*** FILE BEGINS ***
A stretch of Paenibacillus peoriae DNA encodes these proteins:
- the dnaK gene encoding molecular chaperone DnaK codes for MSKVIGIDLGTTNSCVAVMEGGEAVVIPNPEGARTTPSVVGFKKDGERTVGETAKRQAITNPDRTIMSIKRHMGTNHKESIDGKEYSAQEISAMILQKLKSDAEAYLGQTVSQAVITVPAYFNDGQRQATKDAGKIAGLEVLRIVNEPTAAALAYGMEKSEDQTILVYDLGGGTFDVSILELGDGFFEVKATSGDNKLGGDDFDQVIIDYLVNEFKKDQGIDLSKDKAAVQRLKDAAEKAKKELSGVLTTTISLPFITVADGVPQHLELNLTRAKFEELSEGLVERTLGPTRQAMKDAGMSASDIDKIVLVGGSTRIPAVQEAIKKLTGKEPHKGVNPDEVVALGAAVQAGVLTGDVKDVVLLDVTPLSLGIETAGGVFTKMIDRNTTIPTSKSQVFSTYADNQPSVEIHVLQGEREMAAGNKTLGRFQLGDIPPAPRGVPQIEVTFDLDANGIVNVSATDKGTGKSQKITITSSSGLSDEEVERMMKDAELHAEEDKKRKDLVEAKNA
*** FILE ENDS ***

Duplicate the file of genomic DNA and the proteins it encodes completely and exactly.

A stretch of Paenibacillus peoriae DNA encodes these proteins:
- the dnaK gene encoding molecular chaperone DnaK codes for MSKVIGIDLGTTNSCVAVMEGGEAVVIPNPEGARTTPSVVGFKKDGERTVGETAKRQAITNPDRTIMSIKRHMGTNHKESIDGKEYSAQEISAMILQKLKSDAEAYLGQTVSQAVITVPAYFNDGQRQATKDAGKIAGLEVLRIVNEPTAAALAYGMEKSEDQTILVYDLGGGTFDVSILELGDGFFEVKATSGDNKLGGDDFDQVIIDYLVNEFKKDQGIDLSKDKAAVQRLKDAAEKAKKELSGVLTTTISLPFITVADGVPQHLELNLTRAKFEELSEGLVERTLGPTRQAMKDAGMSASDIDKIVLVGGSTRIPAVQEAIKKLTGKEPHKGVNPDEVVALGAAVQAGVLTGDVKDVVLLDVTPLSLGIETAGGVFTKMIDRNTTIPTSKSQVFSTYADNQPSVEIHVLQGEREMAAGNKTLGRFQLGDIPPAPRGVPQIEVTFDLDANGIVNVSATDKGTGKSQKITITSSSGLSDEEVERMMKDAELHAEEDKKRKDLVEAKNA